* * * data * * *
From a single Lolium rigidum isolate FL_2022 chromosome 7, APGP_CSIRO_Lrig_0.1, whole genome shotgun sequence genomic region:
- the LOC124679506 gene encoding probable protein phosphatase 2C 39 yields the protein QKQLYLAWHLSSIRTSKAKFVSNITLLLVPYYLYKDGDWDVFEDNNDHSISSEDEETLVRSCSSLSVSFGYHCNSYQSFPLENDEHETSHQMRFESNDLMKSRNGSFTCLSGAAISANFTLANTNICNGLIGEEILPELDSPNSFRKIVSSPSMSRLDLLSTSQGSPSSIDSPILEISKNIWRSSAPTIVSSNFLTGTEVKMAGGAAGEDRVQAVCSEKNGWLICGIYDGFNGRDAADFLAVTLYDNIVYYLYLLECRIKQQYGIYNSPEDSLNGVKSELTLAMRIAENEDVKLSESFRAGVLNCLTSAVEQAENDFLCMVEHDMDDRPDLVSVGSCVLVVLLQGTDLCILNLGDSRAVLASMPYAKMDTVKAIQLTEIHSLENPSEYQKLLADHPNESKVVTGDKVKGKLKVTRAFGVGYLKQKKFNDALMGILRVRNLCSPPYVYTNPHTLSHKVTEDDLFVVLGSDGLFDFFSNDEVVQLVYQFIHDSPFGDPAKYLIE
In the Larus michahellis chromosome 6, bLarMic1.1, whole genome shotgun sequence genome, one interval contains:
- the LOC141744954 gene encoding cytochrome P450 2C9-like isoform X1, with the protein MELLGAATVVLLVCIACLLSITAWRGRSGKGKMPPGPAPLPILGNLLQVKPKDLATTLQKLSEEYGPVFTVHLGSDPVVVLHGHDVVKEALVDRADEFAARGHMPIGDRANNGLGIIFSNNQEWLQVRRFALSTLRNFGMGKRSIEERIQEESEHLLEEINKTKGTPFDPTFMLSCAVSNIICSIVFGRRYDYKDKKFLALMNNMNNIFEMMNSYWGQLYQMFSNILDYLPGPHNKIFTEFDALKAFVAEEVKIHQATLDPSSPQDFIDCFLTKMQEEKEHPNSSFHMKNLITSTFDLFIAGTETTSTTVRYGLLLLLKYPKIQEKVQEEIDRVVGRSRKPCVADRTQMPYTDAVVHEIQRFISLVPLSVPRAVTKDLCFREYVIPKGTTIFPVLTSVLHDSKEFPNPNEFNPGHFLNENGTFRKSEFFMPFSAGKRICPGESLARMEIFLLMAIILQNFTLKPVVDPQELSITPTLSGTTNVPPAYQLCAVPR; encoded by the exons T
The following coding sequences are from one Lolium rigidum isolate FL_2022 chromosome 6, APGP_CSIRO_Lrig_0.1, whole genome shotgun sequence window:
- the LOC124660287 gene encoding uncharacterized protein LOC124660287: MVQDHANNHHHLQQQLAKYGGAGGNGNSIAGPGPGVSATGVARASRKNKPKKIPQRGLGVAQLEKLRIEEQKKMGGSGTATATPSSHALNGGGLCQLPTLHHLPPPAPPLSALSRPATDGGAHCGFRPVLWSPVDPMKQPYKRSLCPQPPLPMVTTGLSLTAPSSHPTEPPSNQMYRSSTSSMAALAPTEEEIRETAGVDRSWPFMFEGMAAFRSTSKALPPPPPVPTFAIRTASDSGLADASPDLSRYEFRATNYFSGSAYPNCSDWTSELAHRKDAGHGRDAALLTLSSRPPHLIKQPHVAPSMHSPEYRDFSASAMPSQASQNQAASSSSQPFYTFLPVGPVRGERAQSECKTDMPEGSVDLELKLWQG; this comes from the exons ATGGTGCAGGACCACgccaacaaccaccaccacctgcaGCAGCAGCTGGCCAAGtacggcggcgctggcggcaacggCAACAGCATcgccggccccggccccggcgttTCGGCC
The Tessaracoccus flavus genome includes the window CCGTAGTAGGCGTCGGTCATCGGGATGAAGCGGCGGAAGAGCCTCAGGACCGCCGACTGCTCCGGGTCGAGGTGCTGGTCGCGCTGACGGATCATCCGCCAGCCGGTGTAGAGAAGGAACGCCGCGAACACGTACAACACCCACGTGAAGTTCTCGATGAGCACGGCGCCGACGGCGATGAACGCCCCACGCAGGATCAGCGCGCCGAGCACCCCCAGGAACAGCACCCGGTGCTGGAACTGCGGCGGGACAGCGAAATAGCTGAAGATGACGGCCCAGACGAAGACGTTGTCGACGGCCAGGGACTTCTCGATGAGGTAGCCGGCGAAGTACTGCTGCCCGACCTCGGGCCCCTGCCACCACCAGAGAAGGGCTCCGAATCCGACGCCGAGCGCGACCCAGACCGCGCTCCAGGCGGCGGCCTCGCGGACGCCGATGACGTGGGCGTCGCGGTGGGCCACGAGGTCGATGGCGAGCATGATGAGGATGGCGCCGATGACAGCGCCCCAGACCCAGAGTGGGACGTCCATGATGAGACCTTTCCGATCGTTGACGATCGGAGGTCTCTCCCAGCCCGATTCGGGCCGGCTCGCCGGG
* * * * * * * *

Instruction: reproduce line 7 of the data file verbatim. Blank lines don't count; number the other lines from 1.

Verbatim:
The Tessaracoccus flavus genome includes the window CCGTAGTAGGCGTCGGTCATCGGGATGAAGCGGCGGAAGAGCCTCAGGACCGCCGACTGCTCCGGGTCGAGGTGCTGGTCGCGCTGACGGATCATCCGCCAGCCGGTGTAGAGAAGGAACGCCGCGAACACGTACAACACCCACGTGAAGTTCTCGATGAGCACGGCGCCGACGGCGATGAACGCCCCACGCAGGATCAGCGCGCCGAGCACCCCCAGGAACAGCACCCGGTGCTGGAACTGCGGCGGGACAGCGAAATAGCTGAAGATGACGGCCCAGACGAAGACGTTGTCGACGGCCAGGGACTTCTCGATGAGGTAGCCGGCGAAGTACTGCTGCCCGACCTCGGGCCCCTGCCACCACCAGAGAAGGGCTCCGAATCCGACGCCGAGCGCGACCCAGACCGCGCTCCAGGCGGCGGCCTCGCGGACGCCGATGACGTGGGCGTCGCGGTGGGCCACGAGGTCGATGGCGAGCATGATGAGGATGGCGCCGATGACAGCGCCCCAGACCCAGAGTGGGACGTCCATGATGAGACCTTTCCGATCGTTGACGATCGGAGGTCTCTCCCAGCCCGATTCGGGCCGGCTCGCCGGG